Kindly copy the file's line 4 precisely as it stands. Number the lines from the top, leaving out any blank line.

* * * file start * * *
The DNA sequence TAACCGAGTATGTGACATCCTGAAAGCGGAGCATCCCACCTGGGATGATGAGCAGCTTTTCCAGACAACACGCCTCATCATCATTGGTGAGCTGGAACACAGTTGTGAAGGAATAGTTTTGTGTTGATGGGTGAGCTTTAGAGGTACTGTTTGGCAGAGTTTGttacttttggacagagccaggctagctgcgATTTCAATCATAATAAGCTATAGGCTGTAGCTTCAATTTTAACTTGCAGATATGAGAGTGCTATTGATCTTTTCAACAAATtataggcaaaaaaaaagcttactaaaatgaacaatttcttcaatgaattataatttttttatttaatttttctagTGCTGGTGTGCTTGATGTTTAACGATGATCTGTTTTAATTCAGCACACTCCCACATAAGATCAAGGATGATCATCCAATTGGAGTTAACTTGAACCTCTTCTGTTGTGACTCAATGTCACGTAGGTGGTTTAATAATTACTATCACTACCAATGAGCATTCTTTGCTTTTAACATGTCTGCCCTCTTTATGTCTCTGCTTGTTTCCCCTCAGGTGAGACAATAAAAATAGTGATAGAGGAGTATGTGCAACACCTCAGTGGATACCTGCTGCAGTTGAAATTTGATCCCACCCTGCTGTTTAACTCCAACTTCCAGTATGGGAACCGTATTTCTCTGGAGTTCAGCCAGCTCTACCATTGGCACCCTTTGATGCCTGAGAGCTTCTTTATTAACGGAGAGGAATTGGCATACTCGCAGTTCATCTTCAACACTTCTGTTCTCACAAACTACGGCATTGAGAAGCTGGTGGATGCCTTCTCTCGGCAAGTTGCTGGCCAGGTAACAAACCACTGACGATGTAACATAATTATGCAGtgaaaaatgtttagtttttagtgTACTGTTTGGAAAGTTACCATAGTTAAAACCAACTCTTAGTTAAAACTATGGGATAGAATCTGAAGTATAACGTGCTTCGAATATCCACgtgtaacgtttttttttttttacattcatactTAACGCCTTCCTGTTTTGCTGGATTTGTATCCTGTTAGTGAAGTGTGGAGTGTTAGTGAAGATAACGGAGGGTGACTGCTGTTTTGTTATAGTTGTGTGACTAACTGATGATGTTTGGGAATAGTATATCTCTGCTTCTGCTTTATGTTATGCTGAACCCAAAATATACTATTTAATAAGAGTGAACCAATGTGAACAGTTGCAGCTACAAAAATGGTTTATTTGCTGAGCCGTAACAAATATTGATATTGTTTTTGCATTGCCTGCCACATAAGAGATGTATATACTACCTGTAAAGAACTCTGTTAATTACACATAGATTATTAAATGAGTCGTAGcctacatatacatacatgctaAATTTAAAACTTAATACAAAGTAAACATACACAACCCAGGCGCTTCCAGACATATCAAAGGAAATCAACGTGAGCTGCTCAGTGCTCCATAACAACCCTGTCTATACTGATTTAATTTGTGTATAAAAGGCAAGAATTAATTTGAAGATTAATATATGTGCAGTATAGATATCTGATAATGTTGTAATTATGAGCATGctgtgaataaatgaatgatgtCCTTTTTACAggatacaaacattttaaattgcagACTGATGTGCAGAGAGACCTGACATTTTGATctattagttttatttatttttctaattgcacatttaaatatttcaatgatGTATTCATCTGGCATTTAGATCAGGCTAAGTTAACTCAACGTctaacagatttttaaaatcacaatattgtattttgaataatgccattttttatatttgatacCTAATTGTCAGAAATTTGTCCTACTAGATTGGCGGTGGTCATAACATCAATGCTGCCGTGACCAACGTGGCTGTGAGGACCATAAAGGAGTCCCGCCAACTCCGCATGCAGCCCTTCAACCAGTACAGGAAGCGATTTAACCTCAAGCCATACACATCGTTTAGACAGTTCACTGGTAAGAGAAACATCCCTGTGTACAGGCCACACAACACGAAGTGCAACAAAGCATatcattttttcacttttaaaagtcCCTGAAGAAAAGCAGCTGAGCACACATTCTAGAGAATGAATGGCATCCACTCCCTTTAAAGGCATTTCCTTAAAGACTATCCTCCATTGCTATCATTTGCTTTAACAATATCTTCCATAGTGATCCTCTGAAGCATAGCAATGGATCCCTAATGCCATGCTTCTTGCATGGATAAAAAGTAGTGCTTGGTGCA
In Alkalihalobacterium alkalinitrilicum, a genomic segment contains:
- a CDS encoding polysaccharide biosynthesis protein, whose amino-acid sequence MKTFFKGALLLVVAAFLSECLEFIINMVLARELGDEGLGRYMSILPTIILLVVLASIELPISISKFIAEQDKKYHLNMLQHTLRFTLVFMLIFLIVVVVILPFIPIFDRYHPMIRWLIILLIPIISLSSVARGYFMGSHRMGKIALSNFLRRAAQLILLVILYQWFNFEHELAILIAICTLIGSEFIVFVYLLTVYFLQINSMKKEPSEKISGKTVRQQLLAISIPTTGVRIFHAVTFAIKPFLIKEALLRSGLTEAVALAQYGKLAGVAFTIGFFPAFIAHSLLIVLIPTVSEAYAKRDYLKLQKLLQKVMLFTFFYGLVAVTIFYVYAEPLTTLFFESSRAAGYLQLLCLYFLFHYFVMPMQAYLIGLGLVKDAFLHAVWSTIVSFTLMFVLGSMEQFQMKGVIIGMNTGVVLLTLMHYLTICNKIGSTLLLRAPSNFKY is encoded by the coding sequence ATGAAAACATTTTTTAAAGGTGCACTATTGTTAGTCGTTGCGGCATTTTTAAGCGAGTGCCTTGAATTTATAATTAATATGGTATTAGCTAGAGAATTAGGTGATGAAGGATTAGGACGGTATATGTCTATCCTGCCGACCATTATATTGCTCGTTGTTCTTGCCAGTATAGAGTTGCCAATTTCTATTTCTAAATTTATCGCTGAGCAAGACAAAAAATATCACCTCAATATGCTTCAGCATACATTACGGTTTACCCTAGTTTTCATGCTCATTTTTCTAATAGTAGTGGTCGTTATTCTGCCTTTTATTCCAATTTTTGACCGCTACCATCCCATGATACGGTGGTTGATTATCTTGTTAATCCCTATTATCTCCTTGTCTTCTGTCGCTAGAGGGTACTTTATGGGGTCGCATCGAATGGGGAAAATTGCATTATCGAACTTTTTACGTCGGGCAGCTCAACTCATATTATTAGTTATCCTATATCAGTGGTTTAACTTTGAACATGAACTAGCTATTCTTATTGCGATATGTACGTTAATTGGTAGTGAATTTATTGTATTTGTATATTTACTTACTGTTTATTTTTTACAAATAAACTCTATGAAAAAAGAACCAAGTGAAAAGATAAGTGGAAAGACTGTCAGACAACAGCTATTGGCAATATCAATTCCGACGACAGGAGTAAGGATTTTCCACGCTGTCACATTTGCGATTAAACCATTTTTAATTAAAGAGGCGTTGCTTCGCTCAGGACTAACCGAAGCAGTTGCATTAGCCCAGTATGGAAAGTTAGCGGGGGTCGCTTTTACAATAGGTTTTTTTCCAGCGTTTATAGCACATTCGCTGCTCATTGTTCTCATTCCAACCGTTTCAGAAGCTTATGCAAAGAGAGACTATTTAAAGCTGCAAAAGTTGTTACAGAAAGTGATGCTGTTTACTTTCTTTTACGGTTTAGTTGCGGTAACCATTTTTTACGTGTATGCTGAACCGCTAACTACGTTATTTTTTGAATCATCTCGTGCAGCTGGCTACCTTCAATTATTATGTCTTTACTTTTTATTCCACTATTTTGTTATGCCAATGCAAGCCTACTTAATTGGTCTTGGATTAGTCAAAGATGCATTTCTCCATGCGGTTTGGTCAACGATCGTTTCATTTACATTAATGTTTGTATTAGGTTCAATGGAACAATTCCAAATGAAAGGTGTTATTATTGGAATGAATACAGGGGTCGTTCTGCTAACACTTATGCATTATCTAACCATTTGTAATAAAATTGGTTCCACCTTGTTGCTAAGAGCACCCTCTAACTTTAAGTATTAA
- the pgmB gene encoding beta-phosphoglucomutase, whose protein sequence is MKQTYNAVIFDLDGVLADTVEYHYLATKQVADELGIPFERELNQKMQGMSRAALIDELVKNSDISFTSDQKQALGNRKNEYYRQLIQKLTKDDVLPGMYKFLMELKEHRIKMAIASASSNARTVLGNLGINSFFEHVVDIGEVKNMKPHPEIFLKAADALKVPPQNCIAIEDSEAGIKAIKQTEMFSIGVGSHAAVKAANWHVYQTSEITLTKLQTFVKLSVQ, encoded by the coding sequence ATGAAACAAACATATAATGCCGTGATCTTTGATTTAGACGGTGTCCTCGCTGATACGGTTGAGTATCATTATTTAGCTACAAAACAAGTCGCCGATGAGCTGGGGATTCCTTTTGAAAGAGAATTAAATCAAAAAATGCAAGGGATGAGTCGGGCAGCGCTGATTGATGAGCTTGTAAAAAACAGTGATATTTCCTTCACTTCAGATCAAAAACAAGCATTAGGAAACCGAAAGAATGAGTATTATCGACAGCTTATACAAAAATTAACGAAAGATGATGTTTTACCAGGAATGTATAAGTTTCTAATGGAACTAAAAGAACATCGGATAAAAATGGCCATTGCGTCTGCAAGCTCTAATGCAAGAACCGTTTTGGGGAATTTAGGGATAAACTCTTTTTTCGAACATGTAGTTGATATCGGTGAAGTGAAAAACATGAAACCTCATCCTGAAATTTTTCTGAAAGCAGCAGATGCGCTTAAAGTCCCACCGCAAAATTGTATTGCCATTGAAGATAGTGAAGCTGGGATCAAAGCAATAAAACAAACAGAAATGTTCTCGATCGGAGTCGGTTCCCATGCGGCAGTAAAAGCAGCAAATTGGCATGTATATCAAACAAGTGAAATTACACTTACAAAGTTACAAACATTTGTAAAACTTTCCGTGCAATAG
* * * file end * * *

- the pgmB gene encoding beta-phosphoglucomutase, whose protein sequence is MKQTYNAVIFDLDGVLADTVEYHYLATKQVADELGIPFERELNQKMQGMSRAALIDELVKNSDISFTSDQKQALGNRKNEYYRQLIQKLTKDDVLPGMYKFLMELKEHRIKMAIASASSNARTVLGNLGINSFFEHVVDIGEVKNMKPHPEIFLKAADALKVPPQNCIAIEDSEAGIKAIKQTEMFSIGVGSHAAVKAANWHVYQTSEITLTKLQTFVKLSVQ, encoded by the coding sequence ATGAAACAAACATATAATGCCGTGATCTTTGATTTAGACGGTGTCCTCGCTGATACGGTTGAGTATCATTATTTAGCTACAAAACAAGTCGCCGATGAGCTGGGGATTCCTTTTGAAAGAGAATTAAATCAAAAAATGCAAGGGATGAGTCGGGCAGCGCTGATTGATGAGCTTGTAAAAAACAGTGATATTTCCTTCACTTCAGATCAAAAACAAGCATTAGGAAACCGAAAGAATGAGTATTATCGACAGCTTATACAAAAATTAACGAAAGATGATGTTTTACCAGGAATGTATAAGTTTCTAATGGAACTAAAAGAACATCGGATAAAAATGGCCATTGCGTCTGCAAGCTCTAATGCAAGAACCGTTTTGGGGAATTTAGGGATAAACTCTTTTTTCGAACATGTAGTTGATATCGGTGAAGTGAAAAACATGAAACCTCATCCTGAAATTTTTCTGAAAGCAGCAGATGCGCTTAAAGTCCCACCGCAAAATTGTATTGCCATTGAAGATAGTGAAGCTGGGATCAAAGCAATAAAACAAACAGAAATGTTCTCGATCGGAGTCGGTTCCCATGCGGCAGTAAAAGCAGCAAATTGGCATGTATATCAAACAAGTGAAATTACACTTACAAAGTTACAAACATTTGTAAAACTTTCCGTGCAATAG